Monday, November 7, 2011

A telling headline: Defense and foreign policy

There's a profile of Michele Flournoy, the Under Secretary of Defense for Policy, in today's Washington Post. Reaction to the piece on Twitter has been universally positive, at least among the people I follow, and it's little surprise: Flournoy is a great defense policy mind and an effective leader, and her success sets a great example for the next generation of women in the field. I think she's generally done a good job, though I could come up with some inside-baseball complaints that wouldn't hold much significance for people outside the Pentagon.

But you know me: there's always a down-side. For this piece, it's the headline:
Michele Flournoy, Pentagon's highest-ranking woman, is making her mark on foreign policy
No one could quibble with the accuracy of the statement. But it may be worth reflecting for a moment on the fact that we've grown so accustomed to the modern Defense Department's coequal if not primary role in the formulation and execution of foreign policy that there's scarcely a mention of the fact that this isn't the way our government is designed to work.

This isn't a shot at Flournoy -- if she hadn't "made her mark on foreign policy," she'd probably have been fired by now for failing to do her job. No, it's but a wistful recollection of the days when the men and women who wanted to direct foreign policy -- the Nitzes and Kennans and Achesons -- did so at the State Department, when our national leaders recognized that armed force and the plentiful resources that backed it were but one of several tools that the country used to assure its interests around the world.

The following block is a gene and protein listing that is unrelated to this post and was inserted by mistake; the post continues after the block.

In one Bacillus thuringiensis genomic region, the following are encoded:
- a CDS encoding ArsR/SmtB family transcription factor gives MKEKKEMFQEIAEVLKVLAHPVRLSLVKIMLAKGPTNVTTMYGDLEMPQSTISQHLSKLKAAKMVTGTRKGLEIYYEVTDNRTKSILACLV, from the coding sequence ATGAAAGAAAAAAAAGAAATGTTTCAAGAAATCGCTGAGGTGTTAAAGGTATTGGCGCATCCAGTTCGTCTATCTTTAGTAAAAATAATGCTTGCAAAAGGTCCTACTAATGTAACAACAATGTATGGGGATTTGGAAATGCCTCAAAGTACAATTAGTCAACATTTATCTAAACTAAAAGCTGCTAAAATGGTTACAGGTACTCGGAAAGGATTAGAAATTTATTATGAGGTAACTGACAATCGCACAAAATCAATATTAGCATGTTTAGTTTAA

2 comments:

  1. You're absolutely right. All of our foreign policy moves, hell, even our domestic "response" to terrorism, have been dictated or directly influenced by defense policy. It's pretty screwed up.

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  2. I'd be curious how much of purported shift - from a multidimensional view of statecraft to one focused principally on military power - is material (the military simply has far more resources than other actors - see Priest, The Mission) or ideational (it simply becomes accepted that the military is to be the preferred solution to problems of statecraft, just as, say, it simply became accepted that the presidency rather than Congress was to be the primary actor of the three branches of government).

    ADTS

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